Of course Gingrich thinks child labor laws are “stupid.”

Jobs = Labor. Labor = Jobs.

I have just heard new congressional candidate Alan Grayson (yes, he’s running again, I shall have to see if I can get a few scheckels behind him, and I mean literally, where I work now they pay in scheckels) say something on the radio as a guest of Mr. Thom Hartmann, that we have been saying here on this Web space for quite a while. Why in bloody hell are we talking about the debt ceiling and stuff?

(A: Because the Republigoats want us to.)

Grayson’s point was, and I am paraphrasing, that all of this stuff is somewhat cerebral because, while we are up against a deadline about the “debt ceiling,” the little stupid stuff they’re sniping about is over a budget that takes effect in like 2021.

Meanwhile, remember them job numbers? Yeah, that shit is happening right now.

This conversation should be about jobs, jobs, jobs, jobs, jobs. And you don’t get to talk about that if you aren’t talking about labor, labor, labor, labor, labor. They are one and the same. When you see stories about these governors attacking labor, you’re seeing stories about governors attacking jobs. Labor = jobs. Hell, labor == jobs*. Take away collective bargaining from employees, and you take away their power to preserve and create JOBS.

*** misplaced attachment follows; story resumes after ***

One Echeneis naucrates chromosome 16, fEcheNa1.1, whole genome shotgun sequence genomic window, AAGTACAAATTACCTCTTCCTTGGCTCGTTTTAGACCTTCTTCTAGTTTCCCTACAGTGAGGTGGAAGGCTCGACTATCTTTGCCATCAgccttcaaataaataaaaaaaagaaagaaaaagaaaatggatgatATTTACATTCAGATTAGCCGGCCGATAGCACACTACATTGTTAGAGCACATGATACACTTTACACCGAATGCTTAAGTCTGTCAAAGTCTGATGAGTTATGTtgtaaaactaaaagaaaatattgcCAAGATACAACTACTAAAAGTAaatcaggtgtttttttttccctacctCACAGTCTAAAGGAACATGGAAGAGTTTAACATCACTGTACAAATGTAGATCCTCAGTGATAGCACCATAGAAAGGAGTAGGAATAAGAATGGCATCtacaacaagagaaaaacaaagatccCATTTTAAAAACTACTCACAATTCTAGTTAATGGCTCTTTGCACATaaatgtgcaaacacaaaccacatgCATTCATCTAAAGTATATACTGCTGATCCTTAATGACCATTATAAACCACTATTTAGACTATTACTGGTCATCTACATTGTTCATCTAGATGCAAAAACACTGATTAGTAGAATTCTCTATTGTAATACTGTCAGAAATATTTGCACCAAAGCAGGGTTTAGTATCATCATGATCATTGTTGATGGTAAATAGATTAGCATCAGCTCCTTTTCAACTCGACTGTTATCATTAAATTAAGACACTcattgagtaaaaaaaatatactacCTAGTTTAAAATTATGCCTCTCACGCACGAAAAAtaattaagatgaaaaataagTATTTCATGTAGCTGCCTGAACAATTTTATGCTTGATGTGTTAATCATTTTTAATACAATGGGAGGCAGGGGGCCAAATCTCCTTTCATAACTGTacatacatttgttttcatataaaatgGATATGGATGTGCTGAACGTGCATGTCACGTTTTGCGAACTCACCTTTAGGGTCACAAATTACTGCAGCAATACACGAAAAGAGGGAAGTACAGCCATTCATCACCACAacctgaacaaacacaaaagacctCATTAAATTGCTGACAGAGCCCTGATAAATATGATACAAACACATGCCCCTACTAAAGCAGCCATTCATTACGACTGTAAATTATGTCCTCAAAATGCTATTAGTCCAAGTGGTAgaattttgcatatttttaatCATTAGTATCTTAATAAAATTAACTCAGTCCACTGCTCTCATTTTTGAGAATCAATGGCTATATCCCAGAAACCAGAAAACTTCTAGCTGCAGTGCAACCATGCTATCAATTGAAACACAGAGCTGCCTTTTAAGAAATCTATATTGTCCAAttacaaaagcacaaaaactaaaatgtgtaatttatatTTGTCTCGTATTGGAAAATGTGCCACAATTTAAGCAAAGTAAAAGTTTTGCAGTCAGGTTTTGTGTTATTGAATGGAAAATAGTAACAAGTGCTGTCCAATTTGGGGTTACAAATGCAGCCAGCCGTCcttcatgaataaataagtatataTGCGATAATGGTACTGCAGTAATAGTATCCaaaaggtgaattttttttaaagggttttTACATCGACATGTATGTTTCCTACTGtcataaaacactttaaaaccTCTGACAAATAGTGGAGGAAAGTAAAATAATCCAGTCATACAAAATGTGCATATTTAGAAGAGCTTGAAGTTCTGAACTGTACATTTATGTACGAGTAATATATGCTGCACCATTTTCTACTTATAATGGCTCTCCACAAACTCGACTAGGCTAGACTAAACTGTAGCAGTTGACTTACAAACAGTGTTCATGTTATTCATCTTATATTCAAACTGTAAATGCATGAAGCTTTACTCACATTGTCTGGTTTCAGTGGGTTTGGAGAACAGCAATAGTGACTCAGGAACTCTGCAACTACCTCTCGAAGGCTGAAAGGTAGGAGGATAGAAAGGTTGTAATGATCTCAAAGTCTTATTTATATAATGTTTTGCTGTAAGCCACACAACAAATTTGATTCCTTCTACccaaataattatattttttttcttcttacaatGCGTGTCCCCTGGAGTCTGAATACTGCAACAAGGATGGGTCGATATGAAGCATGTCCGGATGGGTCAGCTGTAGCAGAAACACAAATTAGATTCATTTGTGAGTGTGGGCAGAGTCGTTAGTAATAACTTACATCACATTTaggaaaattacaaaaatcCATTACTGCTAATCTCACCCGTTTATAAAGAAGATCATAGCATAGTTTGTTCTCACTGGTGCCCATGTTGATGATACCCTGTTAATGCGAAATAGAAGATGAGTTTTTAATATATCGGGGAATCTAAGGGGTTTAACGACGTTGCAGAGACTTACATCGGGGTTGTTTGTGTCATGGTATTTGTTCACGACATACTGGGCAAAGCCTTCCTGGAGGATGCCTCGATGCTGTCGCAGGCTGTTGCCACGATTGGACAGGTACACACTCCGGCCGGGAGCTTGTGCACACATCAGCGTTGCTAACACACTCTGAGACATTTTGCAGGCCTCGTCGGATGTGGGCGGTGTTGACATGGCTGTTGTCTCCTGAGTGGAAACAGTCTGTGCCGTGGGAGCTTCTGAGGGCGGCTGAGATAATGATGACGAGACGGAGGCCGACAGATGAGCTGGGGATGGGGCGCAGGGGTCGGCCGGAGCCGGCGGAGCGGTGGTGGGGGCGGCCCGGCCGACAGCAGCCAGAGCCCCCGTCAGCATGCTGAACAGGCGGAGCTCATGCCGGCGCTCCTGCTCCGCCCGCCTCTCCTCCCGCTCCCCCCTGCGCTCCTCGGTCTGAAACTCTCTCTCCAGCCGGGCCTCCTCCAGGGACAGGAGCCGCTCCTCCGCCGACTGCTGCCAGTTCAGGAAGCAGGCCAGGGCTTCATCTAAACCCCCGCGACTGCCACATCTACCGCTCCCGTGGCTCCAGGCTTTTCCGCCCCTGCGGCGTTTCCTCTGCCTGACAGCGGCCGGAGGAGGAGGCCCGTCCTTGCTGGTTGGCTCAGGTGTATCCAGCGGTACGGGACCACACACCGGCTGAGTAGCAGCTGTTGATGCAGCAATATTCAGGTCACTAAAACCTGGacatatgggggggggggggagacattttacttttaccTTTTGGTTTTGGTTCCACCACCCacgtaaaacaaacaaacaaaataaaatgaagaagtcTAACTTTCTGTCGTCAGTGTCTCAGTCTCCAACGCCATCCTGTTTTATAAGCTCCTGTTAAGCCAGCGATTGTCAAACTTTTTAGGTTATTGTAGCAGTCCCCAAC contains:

Sorry to be Maddow-redundant about this. I just don’t understand how you can expect a country that doesn’t respect and revere labor to produce jobs.

*In formal logic, this means it is “exactly equal to.”

Get A Job

I logged on this morning thinking I was about to be redundant. I’m still going to be redundant. Just not so much so.

Because I went first to enjoy a little news. And as it happens, today’s news dovetails exactly with what I wanted to write about. I love it when that happens.

Though, I hate to say how bad the news is:

The Labor Department said today that the jobless rate increased from 9.1% to 9.2% in June, which saw a rise of only 18,000 jobs.

Yep. That jobs thing. It’s not getting better. It’s getting worse.